Colour is notorious for having an effect on the ease and price of resale - so what colours have you been choosing?

There’s nothing quite so divisive as a car colour - it’s a key decision for carmakers launching their cars, buyers picking their cars, and second-hand buyers dictating what will sell. 

The Society of Motor Manufacturers and Traders (SMMT) has compiled the top ten biggest-selling colours in the UK, where the six most common colours dominate, taking almost 95% of the car market.

The most popular car colours in the UK: 

1 - Black

515,970 registrations, 20.3% market share

Black cars ruled supreme in 2017, with more than one in five registrations being for a black car. It’s the first time black has overtaken white in five years. 

2 - Grey

500,714 registrations, 19.7% market share

Grey has shot to second place, with more than half a million registrations. It’s the favourite car colour for buyers in the East Midlands, and has pushed white from first place in 2016 to third place in 2017.

3 - White

482,099 registrations, 19% market share

Close but now usurped, white cars have slipped to third place, despite being the colour preference for drivers in the north. It’s the first time since 2012 that white hasn’t been the colour of choice for UK motorists. 

4 - Blue

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405,758 registrations, 16% market share

Blue cars haven’t been the UK’s most popular since 1999, but have been in the top ten since records began. It’s now the only primary colour in the top five, as red slipped to sixth this year.

5 - Silver

254,192 registrations, 10% market share

The nation’s favourite between 2000 and 2008, silver is a neutral, safe bet for those wary of residual values. One in ten cars registered across 2017 were silver.

6 - Red

251,104 registrations, 9.9% market share

For the first time in five years, red has slipped out of the top five, replaced by more neutral tones. It’s only by a small margin, but 1.4% of the market has turned away from red in the last year.

7 - Green

26,834 registrations, 1.1% market share

1996’s most popular car colour is relegated to seventh these days, despite modest growth in the last year. It’s got a long way to go before it catches up with sixth-place red, which had nine times the number of registrations in 2017.

8 - Orange

19,064 registrations, 0.8% market share

Orange has crept back into fashion thanks to cars such as the Seat Ateca, meaning a top ten appearance for the first time on record. It remains a niche choice, though, making up just one in every 125 registrations. 

9 - Bronze

12,421 registrations, 0.5% market share

Bronze, not brown, made up 0.5% of the UK’s new car registrations last year. Brown fell out of favour, slipping to 11th place, while bronze - part of an orange and bronze trend - came back into the top ten for the first time in six years.

10 - Yellow

10,301 registrations, 0.4% market share

Despite a fall in demand for yellow cars of nearly a fifth, yellow remained in the top ten. Being a rather extrovert choice, it’s not featured in the top five. Ever.

Further down…

Predictably, pink remains an incredibly rare choice, with fewer than one in every 1900 car buyers thinking pink. The already not-really-substantial bottom fell out of mauve cars, too. Registrations dropped by a third compared with 2016.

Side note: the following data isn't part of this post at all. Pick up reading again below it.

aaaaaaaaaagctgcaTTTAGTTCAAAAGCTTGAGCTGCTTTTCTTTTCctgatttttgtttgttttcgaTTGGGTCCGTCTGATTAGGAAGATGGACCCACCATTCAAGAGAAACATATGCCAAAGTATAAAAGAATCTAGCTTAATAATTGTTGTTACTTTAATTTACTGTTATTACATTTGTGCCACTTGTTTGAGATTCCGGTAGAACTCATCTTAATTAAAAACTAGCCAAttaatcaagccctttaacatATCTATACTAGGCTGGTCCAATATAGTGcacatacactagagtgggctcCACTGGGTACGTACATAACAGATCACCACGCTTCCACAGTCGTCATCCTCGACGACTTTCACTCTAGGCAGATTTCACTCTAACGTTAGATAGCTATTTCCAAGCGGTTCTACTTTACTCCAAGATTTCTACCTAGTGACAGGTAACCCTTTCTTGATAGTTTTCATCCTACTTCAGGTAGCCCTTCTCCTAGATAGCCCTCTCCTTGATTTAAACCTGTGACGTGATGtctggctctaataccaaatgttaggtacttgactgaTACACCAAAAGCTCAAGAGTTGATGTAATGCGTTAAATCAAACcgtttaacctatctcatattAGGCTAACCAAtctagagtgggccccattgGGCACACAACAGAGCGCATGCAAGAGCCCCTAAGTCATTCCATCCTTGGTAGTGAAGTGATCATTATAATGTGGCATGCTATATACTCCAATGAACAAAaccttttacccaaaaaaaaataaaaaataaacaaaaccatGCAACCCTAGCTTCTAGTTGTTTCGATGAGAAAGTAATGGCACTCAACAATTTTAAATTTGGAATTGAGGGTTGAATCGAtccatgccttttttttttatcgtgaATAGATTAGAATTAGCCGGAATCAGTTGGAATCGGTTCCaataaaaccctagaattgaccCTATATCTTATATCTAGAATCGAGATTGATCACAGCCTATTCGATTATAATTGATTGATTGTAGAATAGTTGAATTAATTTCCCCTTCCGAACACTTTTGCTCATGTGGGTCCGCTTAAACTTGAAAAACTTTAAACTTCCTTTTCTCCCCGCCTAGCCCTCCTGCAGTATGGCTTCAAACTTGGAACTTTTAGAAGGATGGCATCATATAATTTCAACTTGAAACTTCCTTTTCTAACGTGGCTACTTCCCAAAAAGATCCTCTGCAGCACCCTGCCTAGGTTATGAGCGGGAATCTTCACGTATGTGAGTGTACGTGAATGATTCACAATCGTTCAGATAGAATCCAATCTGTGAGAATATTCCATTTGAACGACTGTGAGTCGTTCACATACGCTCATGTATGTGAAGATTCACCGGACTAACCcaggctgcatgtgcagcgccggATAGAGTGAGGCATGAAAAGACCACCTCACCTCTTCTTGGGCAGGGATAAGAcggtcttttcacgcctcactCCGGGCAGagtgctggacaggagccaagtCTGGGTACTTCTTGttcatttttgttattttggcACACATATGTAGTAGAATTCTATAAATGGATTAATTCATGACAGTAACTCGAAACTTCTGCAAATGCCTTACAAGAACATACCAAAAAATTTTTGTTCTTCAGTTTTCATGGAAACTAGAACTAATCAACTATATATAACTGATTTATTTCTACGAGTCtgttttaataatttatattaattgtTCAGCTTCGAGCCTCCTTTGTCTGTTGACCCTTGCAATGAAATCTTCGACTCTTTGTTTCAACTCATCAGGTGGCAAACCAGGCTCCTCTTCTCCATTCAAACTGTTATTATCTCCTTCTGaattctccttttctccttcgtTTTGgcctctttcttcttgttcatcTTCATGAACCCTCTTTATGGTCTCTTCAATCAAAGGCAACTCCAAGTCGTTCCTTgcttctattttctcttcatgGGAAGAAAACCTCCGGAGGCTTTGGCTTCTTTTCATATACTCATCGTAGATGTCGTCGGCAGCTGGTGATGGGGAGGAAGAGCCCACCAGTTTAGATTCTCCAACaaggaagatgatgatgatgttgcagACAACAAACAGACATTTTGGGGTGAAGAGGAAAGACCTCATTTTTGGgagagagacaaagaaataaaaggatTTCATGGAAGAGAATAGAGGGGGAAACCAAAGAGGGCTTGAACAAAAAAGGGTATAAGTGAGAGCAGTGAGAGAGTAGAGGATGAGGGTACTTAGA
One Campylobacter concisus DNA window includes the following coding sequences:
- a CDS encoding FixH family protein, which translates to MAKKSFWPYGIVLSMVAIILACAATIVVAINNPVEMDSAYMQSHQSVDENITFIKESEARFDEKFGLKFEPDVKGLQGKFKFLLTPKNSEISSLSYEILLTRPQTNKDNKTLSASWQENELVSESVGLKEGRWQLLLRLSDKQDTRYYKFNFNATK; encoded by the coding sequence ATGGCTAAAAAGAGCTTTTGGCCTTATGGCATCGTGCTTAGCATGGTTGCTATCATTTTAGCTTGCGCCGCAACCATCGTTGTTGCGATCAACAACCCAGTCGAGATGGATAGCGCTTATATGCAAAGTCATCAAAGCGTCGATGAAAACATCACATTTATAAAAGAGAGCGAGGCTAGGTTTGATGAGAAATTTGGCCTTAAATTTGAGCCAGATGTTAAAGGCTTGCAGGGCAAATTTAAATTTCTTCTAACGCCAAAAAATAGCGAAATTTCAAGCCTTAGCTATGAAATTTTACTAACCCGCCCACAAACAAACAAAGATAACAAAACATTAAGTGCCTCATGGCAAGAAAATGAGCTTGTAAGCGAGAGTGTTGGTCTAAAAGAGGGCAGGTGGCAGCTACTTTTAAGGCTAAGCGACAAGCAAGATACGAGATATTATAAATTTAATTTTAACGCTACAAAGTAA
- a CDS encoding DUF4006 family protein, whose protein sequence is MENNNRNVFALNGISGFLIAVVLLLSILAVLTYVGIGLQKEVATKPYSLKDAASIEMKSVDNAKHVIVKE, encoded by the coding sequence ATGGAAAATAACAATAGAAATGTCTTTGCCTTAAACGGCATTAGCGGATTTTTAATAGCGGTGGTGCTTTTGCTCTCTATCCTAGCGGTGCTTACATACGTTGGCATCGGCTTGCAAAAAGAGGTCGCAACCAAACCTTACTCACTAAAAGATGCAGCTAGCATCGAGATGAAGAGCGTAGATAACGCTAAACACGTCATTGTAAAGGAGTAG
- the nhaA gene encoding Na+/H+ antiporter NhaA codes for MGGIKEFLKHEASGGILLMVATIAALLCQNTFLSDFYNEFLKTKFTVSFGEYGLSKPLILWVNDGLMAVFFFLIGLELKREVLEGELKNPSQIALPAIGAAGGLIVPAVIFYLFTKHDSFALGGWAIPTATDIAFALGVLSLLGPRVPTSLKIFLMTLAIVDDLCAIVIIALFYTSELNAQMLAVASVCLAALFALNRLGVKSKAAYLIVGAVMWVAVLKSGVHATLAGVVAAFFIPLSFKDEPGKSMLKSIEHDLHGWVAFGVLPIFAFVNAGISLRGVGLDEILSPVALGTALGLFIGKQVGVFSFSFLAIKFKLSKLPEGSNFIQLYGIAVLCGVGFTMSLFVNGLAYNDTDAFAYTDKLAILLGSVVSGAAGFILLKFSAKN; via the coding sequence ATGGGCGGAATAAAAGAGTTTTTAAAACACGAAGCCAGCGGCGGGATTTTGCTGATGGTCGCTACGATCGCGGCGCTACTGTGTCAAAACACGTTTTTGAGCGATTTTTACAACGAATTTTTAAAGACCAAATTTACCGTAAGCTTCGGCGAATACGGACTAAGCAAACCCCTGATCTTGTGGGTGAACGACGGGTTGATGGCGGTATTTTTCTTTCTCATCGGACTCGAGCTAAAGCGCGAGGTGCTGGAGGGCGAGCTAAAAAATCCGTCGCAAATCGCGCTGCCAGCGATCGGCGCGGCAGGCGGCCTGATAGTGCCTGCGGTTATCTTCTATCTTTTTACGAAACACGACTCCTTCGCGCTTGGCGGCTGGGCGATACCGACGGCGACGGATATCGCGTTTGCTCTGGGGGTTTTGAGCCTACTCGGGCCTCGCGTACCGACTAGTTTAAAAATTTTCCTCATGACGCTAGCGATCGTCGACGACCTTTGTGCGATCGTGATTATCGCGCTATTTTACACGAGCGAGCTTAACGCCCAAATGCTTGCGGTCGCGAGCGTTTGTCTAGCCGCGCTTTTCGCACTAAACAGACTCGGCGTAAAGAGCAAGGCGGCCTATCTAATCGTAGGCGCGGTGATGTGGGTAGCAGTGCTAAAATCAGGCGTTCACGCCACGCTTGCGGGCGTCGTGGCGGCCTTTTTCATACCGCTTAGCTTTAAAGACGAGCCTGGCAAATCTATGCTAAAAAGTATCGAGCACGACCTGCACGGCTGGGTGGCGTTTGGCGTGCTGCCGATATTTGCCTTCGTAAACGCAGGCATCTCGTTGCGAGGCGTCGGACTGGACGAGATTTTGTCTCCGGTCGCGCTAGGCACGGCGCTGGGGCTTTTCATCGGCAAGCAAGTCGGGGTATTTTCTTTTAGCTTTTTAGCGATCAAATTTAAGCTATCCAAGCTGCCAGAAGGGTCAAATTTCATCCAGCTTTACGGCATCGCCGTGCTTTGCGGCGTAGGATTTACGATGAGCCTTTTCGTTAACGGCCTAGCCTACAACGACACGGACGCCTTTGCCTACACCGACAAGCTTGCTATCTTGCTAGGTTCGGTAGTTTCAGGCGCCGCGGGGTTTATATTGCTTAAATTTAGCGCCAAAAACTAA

Read more

The 10 best-selling cars of 2017

Autocar's best of 2017: the 10 most-read news stories of the year

Join the debate


15 January 2018

Personally I'd put silver and grey in the same group! This puts it way out in the lead.

I reckoin the the two are split as a few years ago everyone bought Silver, people became snobby about it and started calling it grey, just to be different.

typos1 - Just can’t respect opinion

15 January 2018

No surprise here, the most popular cars are dull, just like the most popular cars these days.


15 January 2018

No surprise here, the most popular colours are dull, just like the most popular cars these days.


Post edit facility long overdue...


15 January 2018

Given the choice I'd always choose silver or a variation of it. It very rarely shows the dirt.

15 January 2018

Our car is Jungle Green. Somedays it looks silver, others it looks grey. What it never seems to do is look green. If we'd wanted the car to look green we'd have chosen Rodium Grey.

15 January 2018

You can cross match this to which colour is free for each manufacturer.  Guessing more people are taking the free option with the rise in leasing (this is often black or white).


15 January 2018

I think the report is doomed to be inacurate.

Green is in 7th place with 1% of sales......have you ever tried to spec a green car (particularly amongst the premiums), on their configurators?

Most German brands dont even offer green as an option instead having 7 or 8 greys to choose from along with Black and White.

I know this because I always buy green cars and it is becoming really difficult to achieve.

So the low take-up may be more availability than demand led. 

JLR are one of the few still offering a decent dark green....they would probably be lynched if they didnt.


15 January 2018

It really says something about this country where the top 3 colours (which arent actually "colours" at all" are black, white and grey.

XXXX just went POP.

15 January 2018

Especially when trying to find your silvery grey car in a massive car park amongst all the other silvery grey cars....

Steam cars are due a revival.

15 January 2018
Thekrankis wrote:

Especially when trying to find your silvery grey car in a massive car park amongst all the other silvery grey cars....

These things are cyclical; I remember searching for my dark blue mini in a sea of dark blue cars at Cadwell Park in 1970.


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